General practitioners (GPs) in the UK will be able to assess the fitness of pilots applying for the new pan-European Light Aircraft Pilot’s Licence (LAPL). The licence, which comes into effect on 17 September 2012 as part of major reforms to pilot licensing across the EU, will only be valid if the applicant holds a valid medical certificate. In the UK this can be obtained from his or her GP.
As previously, however, only GPs with specialist training in aviation medicine, approved by the UK Civil Aviation Authority (CAA) as Aeromedical Examiners (AMEs), will be able to issue medical certificates for other types of pilot licences, such as the Private Pilot’s Licence (PPL).
The UK CAA is providing guidance on its website for GPs on the specific requirements of the LAPL assessment, www.caa.co.uk/medical
. Pilots will also be able to download this information to give to their GP on the day of their assessment. Assessment forms can be sent to the CAA electronically.
If it transpires the applicant has a significant medical history or condition which has not been reviewed previously, the GP can refer the application to a specialist AME. A referral form will also be available as part of the web-based application process.
Dr Sally Evans, Chief Medical Officer at the CAA, said: “There are around 40,000 private pilots in the UK, many of whom may be interested in obtaining this new European licence. GPs need to be aware of the changes taking place in pilot licensing across Europe as they may well affect some of their patients.”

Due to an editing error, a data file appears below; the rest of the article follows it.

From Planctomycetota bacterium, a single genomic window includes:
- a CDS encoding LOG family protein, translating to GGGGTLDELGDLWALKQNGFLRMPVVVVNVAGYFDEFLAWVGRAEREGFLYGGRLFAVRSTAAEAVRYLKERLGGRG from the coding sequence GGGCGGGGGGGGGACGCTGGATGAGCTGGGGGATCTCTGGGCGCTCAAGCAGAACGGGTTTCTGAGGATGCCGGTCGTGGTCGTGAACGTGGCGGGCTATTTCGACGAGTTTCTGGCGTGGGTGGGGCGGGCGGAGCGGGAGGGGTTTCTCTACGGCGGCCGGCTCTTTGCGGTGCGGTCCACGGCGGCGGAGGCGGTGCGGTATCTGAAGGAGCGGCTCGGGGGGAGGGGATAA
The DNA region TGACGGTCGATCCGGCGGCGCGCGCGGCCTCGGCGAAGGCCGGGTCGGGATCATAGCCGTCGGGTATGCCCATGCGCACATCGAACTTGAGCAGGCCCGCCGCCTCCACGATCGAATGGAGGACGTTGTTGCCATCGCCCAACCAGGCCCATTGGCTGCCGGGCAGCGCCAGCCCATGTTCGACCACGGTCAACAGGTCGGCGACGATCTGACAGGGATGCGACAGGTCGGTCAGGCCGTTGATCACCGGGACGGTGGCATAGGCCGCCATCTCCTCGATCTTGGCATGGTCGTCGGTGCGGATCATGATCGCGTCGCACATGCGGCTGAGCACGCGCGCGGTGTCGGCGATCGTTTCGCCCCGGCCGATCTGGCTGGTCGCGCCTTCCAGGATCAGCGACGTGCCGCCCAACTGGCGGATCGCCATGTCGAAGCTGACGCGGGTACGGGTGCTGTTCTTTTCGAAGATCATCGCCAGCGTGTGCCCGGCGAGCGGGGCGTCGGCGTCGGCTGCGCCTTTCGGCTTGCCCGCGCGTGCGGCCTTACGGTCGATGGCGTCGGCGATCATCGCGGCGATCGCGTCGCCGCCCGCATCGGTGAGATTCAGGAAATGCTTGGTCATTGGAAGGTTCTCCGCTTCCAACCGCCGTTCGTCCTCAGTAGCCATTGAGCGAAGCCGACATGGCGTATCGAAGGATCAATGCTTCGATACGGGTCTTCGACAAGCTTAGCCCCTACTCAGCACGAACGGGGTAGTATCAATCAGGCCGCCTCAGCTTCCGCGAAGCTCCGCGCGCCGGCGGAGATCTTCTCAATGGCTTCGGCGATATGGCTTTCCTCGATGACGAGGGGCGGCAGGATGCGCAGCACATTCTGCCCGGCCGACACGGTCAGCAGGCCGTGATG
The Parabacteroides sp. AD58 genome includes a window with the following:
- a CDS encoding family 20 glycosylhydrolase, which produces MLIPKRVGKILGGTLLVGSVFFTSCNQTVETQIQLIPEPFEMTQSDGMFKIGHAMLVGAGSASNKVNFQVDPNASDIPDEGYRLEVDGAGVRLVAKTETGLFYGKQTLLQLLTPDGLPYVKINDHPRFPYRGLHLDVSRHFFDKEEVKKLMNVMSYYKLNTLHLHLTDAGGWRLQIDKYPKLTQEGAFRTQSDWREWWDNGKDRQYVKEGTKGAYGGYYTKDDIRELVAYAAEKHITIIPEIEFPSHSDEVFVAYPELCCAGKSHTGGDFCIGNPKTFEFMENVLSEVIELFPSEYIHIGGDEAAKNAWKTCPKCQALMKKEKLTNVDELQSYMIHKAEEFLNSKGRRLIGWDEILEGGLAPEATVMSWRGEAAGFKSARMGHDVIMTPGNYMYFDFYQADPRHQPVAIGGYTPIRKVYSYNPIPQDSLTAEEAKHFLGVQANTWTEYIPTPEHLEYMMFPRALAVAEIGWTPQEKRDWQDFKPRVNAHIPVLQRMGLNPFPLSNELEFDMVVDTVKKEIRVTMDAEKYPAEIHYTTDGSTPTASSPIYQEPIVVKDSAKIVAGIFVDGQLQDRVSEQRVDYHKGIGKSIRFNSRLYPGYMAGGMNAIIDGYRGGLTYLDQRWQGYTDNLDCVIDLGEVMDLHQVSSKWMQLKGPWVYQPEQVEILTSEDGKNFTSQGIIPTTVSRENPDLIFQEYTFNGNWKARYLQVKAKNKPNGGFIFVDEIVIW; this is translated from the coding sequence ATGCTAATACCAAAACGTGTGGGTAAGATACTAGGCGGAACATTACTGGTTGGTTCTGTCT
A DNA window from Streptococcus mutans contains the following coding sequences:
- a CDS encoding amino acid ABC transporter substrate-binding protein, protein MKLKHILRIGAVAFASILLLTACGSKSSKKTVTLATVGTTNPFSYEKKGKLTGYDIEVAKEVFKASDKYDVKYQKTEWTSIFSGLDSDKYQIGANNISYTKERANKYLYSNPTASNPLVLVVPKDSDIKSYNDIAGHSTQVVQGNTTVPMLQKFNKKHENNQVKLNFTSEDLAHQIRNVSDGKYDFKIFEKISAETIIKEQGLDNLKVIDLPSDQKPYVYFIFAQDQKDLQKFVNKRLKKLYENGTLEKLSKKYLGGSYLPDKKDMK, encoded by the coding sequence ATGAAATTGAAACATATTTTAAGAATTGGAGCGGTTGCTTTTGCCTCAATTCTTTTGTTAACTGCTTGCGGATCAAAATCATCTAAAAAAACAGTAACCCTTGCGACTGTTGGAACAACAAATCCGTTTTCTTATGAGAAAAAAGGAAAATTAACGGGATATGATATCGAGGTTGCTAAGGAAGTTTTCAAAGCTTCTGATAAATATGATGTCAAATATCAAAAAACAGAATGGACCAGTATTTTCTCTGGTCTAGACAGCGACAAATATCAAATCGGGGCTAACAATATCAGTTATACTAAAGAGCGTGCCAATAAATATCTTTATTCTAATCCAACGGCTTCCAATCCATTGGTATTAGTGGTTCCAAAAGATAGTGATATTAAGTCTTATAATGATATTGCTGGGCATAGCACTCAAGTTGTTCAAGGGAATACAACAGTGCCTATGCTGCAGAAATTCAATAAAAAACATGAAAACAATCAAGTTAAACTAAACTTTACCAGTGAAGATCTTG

The new Light Aircraft Pilot’s Licence is being created by the European Aviation Safety Agency (EASA) as it begins the process of harmonising pilot licences in Europe. More information on this process is available on the CAA website - www.caa.co.uk/eupilotlicensing
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For further media information contact the CAA Press Office on: 00 44 (0)207 453 6030; email@example.com Notes to Editors:
The CAA is the UK's specialist aviation regulator. Its activities include: making sure that the aviation industry meets the highest technical and operational safety standards; preventing holidaymakers from being stranded abroad or losing money because of tour operator insolvency; planning and regulating all UK airspace; and regulating airports, air traffic services and airlines and providing advice on aviation policy from an economic standpoint.